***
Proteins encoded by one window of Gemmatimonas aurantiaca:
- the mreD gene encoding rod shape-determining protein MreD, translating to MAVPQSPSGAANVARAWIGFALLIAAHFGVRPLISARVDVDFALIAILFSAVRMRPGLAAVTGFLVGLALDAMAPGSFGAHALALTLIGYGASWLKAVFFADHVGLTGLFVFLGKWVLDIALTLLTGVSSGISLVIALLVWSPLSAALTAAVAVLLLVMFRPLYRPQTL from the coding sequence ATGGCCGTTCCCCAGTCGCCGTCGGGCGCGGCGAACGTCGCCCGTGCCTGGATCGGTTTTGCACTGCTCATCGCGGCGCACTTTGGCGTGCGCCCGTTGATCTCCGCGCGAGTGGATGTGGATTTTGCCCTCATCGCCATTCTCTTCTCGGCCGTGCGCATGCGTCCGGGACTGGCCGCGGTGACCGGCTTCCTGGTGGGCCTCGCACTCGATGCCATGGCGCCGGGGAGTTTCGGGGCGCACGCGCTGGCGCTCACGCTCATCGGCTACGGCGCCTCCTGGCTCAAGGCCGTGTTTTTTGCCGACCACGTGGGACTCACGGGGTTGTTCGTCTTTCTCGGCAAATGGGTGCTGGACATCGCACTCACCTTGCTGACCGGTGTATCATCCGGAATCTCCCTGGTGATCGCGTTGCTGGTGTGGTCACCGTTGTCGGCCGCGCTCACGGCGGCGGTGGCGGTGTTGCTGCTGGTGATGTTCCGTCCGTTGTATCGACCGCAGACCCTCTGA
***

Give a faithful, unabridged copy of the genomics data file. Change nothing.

Proteins encoded by one window of Gemmatimonas aurantiaca:
- the mreD gene encoding rod shape-determining protein MreD, translating to MAVPQSPSGAANVARAWIGFALLIAAHFGVRPLISARVDVDFALIAILFSAVRMRPGLAAVTGFLVGLALDAMAPGSFGAHALALTLIGYGASWLKAVFFADHVGLTGLFVFLGKWVLDIALTLLTGVSSGISLVIALLVWSPLSAALTAAVAVLLLVMFRPLYRPQTL from the coding sequence ATGGCCGTTCCCCAGTCGCCGTCGGGCGCGGCGAACGTCGCCCGTGCCTGGATCGGTTTTGCACTGCTCATCGCGGCGCACTTTGGCGTGCGCCCGTTGATCTCCGCGCGAGTGGATGTGGATTTTGCCCTCATCGCCATTCTCTTCTCGGCCGTGCGCATGCGTCCGGGACTGGCCGCGGTGACCGGCTTCCTGGTGGGCCTCGCACTCGATGCCATGGCGCCGGGGAGTTTCGGGGCGCACGCGCTGGCGCTCACGCTCATCGGCTACGGCGCCTCCTGGCTCAAGGCCGTGTTTTTTGCCGACCACGTGGGACTCACGGGGTTGTTCGTCTTTCTCGGCAAATGGGTGCTGGACATCGCACTCACCTTGCTGACCGGTGTATCATCCGGAATCTCCCTGGTGATCGCGTTGCTGGTGTGGTCACCGTTGTCGGCCGCGCTCACGGCGGCGGTGGCGGTGTTGCTGCTGGTGATGTTCCGTCCGTTGTATCGACCGCAGACCCTCTGA